We loved the Lagos Photo Festival and it was certainly a whole lot less stuffy than your traditional art fest.
This was a great image by C.Kabiru from his series C-STUNNERS, an imaginative piece of fantasy showing the artist wearing spectacular eye wear and a loopy hybrid of performance, photography, installation and fashion.
Another highlight was the Afronauts series by Cristina de Middel - an eccentric piece of story telling, and an impossible flight of fancy that only exists in pictures: after gaining independence in 1964, Zambia had a dream of starting a space program that would put the first African on the moon. But the initiative morphed into an exotic episode in African history when the U.N. declined their support and one of the astronauts, a 16-year-old girl, became pregnant. De Middel’s images re-imagine that story with a very different ending. You can see the whole series here – we loved it.
But the indisputable main attraction was Samuel Fosso’s new series The Emperor of Africa. Famous for his self-portraits and represented by galleries around the world, it’s all credit to Fosso that he chose to launch his latest series at the more small-scale Lagos Festival. Although born in Cameroon, he grew up in Nigeria during the Biafran war, and said during his speech at the launch of the Photo Festival that returning here was an emotional moment. Now 51 years old, he was just 5 when he lost his mother during the conflict and had to hide in the forest with his grandparents. He was the only child in his family to survive. He now lives and works in the Central African Republic.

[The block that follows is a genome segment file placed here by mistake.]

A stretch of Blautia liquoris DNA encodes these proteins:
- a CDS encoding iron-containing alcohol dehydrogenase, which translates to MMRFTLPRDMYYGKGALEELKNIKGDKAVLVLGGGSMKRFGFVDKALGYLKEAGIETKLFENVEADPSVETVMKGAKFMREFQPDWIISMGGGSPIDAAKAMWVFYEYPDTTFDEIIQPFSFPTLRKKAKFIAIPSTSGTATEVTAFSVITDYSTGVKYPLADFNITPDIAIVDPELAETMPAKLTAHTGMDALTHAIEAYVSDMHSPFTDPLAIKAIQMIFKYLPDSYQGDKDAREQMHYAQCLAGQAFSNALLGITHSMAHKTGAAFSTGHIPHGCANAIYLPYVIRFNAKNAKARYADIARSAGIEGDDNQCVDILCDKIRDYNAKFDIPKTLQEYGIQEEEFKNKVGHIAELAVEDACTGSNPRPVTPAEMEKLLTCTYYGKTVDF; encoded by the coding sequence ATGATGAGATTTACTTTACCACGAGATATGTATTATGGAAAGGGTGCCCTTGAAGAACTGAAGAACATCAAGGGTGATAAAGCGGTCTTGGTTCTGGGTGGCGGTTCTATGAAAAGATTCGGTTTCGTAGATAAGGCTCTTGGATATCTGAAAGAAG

In his new series, Fosso explores African and Chinese relations by taking on the role of the former Chinese Communist Chairman Chinese Mao Zedong in his images. As always with his work, he himself is subject, object and creator. Fosso was one of the pioneers of the photographic self-portrait - or autoportrait as he calls them - and was relentlessly curating his own image two decades ago and at the same time as Cindy Sherman’s work first came to fame. In our era of the Selfie, his work seems more pertinent than ever.